The Lifecycle of Eggs

By
October 15, 2008 at 9:56 am

Rob Gardner

On LTHForum, there is not quite agreement that local eating leads to better eating.  The tastiness of local food seems a given, but local’s superiority when it comes to environmental and other standards seems questionable.  I think the uneasiness stems from these competing syllogisms:

  • I want food that is environmentally friendly and humane therefore I eat local
  • I eat local, therefore I get food that is environmentally friendly and humane.

I believe strongly in the first.  My principles are achieved by local, not I eat local to achieve my principles.  My preference for local is well summed up in my preference for local eggs.  The market (and I use that term broadly) contains many egg choices, with competing claims of naturalness, free ranging, veg fed, etc.  The worst of eggs come from hens confined to tight spaces, a practice known with or without irony as battery production.  Avoiding this maze, I stay comfortably with local eggs, eggs from my good friend Farmer Vicki, eggs from chickens I have seen.  My focus on local most gets me what I want.  And, of course, animal husbandry aside, these eggs taste great.  So, each week, we get a dozen with our CSA.

That’s a lot of eggs, no?  We kinda have to do it this way.  There are a few regular sources for good eggs including Cassie’s Green Grocer and Marion Street Cheese, but to ensure a necessary supply, we need that weekly dozen.  A big fit of baking by my wife and a dozen can be gone like/that.  Still, we usually have a decent inventory in the Bungalow of eggs.  It requires a system.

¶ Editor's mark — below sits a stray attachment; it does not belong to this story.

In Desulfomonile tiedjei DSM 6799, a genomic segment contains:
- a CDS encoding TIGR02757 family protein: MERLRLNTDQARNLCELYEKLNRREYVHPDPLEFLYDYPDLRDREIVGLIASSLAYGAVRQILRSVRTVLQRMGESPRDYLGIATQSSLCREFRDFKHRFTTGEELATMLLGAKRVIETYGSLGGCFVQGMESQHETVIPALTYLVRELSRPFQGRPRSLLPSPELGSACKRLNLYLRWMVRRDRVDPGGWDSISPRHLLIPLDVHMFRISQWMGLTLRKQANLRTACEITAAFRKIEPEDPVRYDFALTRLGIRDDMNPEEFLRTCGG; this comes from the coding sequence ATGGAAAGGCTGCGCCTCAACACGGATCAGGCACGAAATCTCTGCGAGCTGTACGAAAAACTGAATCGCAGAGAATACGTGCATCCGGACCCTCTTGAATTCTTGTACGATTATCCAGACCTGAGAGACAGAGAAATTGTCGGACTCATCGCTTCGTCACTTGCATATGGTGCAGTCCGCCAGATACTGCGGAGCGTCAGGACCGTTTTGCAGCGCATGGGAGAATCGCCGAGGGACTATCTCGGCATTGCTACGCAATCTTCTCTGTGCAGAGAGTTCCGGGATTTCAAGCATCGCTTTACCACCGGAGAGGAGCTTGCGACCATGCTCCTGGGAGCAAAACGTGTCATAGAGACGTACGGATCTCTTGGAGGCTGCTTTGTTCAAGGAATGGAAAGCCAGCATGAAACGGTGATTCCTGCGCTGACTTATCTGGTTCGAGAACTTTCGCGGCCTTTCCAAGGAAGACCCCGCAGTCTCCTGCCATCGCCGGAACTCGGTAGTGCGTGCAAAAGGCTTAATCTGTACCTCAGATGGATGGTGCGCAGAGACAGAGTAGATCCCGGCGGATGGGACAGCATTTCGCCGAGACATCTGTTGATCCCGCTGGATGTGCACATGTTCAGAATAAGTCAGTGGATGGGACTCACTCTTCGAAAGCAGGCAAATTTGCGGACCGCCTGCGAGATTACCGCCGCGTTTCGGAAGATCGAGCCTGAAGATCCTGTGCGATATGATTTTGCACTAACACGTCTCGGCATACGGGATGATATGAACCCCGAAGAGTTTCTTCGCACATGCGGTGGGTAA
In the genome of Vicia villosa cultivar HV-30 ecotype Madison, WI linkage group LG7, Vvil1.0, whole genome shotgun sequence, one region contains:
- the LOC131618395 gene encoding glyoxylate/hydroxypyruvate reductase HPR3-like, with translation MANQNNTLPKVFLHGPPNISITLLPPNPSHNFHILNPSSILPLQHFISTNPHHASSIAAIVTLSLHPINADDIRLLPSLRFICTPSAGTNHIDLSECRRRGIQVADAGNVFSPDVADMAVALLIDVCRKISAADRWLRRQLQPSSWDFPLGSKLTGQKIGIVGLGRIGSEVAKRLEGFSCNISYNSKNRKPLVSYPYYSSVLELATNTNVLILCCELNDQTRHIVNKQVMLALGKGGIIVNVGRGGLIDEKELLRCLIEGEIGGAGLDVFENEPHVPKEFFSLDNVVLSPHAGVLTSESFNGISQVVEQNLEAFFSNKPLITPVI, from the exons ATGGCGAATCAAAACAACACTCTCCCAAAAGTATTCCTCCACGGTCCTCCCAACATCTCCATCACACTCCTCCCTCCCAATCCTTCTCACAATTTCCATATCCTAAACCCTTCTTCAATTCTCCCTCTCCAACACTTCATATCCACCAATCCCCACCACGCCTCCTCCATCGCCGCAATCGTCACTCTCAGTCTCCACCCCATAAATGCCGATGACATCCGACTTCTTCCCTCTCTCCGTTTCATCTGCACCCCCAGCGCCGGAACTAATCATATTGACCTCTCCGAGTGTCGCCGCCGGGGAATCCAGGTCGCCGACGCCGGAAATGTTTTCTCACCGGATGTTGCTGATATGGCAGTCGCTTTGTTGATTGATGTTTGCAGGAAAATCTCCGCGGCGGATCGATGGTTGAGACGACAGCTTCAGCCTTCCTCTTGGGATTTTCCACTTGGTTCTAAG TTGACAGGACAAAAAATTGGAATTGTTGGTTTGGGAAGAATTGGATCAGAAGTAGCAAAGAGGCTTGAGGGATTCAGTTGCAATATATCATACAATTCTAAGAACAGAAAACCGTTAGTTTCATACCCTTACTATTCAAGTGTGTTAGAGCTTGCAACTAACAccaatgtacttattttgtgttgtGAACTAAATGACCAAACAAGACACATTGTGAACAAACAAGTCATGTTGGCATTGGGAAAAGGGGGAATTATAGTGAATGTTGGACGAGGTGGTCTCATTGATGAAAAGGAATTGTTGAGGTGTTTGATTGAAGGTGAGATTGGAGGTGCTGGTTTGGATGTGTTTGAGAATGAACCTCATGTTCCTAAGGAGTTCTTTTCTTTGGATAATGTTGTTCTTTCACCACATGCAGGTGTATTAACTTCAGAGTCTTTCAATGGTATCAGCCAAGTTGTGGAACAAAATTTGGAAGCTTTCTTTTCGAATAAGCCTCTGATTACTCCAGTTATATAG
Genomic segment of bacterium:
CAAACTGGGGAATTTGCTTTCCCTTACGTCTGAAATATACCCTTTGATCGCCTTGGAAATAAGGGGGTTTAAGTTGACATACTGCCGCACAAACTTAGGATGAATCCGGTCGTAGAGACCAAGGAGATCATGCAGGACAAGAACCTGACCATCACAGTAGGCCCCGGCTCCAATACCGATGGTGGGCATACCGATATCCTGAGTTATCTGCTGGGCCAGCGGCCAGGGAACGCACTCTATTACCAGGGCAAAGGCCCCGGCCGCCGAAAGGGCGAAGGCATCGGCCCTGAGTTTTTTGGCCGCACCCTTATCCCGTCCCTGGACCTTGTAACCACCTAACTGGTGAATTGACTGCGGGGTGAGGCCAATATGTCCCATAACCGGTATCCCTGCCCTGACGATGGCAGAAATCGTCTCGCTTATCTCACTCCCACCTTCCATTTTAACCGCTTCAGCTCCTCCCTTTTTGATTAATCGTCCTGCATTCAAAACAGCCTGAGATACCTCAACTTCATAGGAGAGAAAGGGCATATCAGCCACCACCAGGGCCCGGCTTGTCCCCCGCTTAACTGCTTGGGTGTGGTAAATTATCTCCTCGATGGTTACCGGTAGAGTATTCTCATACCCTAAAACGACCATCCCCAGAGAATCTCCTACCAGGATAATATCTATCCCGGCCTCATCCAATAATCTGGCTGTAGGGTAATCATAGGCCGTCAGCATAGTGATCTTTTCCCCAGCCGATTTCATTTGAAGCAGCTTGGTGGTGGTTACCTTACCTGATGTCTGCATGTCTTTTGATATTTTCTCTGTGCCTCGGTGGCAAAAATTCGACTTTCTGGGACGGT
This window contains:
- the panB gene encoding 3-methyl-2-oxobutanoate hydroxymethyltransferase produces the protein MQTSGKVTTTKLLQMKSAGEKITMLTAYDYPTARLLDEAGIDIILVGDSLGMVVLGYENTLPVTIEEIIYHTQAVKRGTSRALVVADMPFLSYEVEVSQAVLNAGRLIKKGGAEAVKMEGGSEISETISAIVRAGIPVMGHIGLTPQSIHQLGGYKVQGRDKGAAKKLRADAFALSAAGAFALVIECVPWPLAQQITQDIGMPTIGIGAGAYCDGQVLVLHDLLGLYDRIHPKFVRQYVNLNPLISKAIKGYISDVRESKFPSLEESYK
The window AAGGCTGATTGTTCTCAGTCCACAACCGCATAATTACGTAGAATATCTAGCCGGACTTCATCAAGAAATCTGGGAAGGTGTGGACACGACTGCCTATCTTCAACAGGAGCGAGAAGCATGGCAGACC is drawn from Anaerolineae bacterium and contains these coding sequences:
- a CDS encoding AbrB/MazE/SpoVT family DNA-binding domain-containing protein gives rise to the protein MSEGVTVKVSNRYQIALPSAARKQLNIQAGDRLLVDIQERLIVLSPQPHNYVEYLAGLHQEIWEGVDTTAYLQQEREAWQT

The newest eggs each week go into the upstairs fridge.  These are eggs meant for eggs.  Scrambled, fried, baked as a frittata, in these type of dishes, the freshest eggs are the best.  Whatever eggs remained from the previous week go into the downstairs fridge.  These are eggs mostly for baking and other egg usage.  The oldest eggs, well, old eggs have a great use, hard boiling.  Food scientists note that eggs have to be old, perhaps at least two weeks old, to peel properly.

If local makes all the difference in finding an egg, just a bit of extra care and technique can make all the difference in a hard boiled egg.  Done right, it is a great thing to have in the kitchen.  Done right means the egg does not smell nearly as a fresh struck match when opened.  The whites should be firm but not rubbery, and the yolk should be set but with the barest give.  The whole thing, especially the inside, should be moist.  I believe firmly in the prick to release trapped air.  Then, my wife and I rely on the method that starts with cold water.  Let the water come to a rolling boil.  Stop.  Cover.  Let the eggs now sit for about ten minutes–we like our eggs as barely hard boiled as possible, you may differ.  After ten minutes, shock with ice water or cold running water.   I especially like hard boiled eggs with anchovies.  Does that show what I think about eating local?

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